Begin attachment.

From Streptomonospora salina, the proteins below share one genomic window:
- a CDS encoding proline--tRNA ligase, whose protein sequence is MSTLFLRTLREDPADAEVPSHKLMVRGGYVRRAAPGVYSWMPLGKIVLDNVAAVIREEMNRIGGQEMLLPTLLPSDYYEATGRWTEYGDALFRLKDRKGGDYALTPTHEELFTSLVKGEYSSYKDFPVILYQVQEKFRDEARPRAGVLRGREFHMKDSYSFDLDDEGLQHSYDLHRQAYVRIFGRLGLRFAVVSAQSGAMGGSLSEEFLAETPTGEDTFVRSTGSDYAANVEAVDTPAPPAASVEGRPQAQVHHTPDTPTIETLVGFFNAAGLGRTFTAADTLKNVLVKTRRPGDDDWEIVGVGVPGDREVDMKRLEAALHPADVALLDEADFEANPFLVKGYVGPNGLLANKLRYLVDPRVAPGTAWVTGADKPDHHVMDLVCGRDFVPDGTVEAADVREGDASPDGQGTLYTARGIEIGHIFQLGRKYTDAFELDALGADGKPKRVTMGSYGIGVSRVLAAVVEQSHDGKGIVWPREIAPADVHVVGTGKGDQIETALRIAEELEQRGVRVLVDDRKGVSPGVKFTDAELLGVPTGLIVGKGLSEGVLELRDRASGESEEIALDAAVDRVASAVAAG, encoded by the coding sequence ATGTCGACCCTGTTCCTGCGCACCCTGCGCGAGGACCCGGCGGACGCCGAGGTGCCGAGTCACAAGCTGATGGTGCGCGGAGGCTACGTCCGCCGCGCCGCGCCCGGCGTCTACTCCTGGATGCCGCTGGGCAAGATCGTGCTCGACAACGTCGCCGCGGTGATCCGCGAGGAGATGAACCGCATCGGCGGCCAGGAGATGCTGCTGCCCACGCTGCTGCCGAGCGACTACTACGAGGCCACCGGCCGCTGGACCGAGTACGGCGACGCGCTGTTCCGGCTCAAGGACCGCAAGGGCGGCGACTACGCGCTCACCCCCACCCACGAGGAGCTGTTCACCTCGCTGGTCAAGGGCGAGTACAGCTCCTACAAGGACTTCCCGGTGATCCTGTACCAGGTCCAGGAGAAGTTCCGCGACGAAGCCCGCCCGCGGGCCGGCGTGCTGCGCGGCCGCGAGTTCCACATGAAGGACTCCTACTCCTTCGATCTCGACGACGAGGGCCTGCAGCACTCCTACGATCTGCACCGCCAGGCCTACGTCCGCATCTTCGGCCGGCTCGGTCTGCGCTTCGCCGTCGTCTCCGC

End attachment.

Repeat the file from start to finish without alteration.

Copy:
From Streptomonospora salina, the proteins below share one genomic window:
- a CDS encoding proline--tRNA ligase, whose protein sequence is MSTLFLRTLREDPADAEVPSHKLMVRGGYVRRAAPGVYSWMPLGKIVLDNVAAVIREEMNRIGGQEMLLPTLLPSDYYEATGRWTEYGDALFRLKDRKGGDYALTPTHEELFTSLVKGEYSSYKDFPVILYQVQEKFRDEARPRAGVLRGREFHMKDSYSFDLDDEGLQHSYDLHRQAYVRIFGRLGLRFAVVSAQSGAMGGSLSEEFLAETPTGEDTFVRSTGSDYAANVEAVDTPAPPAASVEGRPQAQVHHTPDTPTIETLVGFFNAAGLGRTFTAADTLKNVLVKTRRPGDDDWEIVGVGVPGDREVDMKRLEAALHPADVALLDEADFEANPFLVKGYVGPNGLLANKLRYLVDPRVAPGTAWVTGADKPDHHVMDLVCGRDFVPDGTVEAADVREGDASPDGQGTLYTARGIEIGHIFQLGRKYTDAFELDALGADGKPKRVTMGSYGIGVSRVLAAVVEQSHDGKGIVWPREIAPADVHVVGTGKGDQIETALRIAEELEQRGVRVLVDDRKGVSPGVKFTDAELLGVPTGLIVGKGLSEGVLELRDRASGESEEIALDAAVDRVASAVAAG, encoded by the coding sequence ATGTCGACCCTGTTCCTGCGCACCCTGCGCGAGGACCCGGCGGACGCCGAGGTGCCGAGTCACAAGCTGATGGTGCGCGGAGGCTACGTCCGCCGCGCCGCGCCCGGCGTCTACTCCTGGATGCCGCTGGGCAAGATCGTGCTCGACAACGTCGCCGCGGTGATCCGCGAGGAGATGAACCGCATCGGCGGCCAGGAGATGCTGCTGCCCACGCTGCTGCCGAGCGACTACTACGAGGCCACCGGCCGCTGGACCGAGTACGGCGACGCGCTGTTCCGGCTCAAGGACCGCAAGGGCGGCGACTACGCGCTCACCCCCACCCACGAGGAGCTGTTCACCTCGCTGGTCAAGGGCGAGTACAGCTCCTACAAGGACTTCCCGGTGATCCTGTACCAGGTCCAGGAGAAGTTCCGCGACGAAGCCCGCCCGCGGGCCGGCGTGCTGCGCGGCCGCGAGTTCCACATGAAGGACTCCTACTCCTTCGATCTCGACGACGAGGGCCTGCAGCACTCCTACGATCTGCACCGCCAGGCCTACGTCCGCATCTTCGGCCGGCTCGGTCTGCGCTTCGCCGTCGTCTCCGC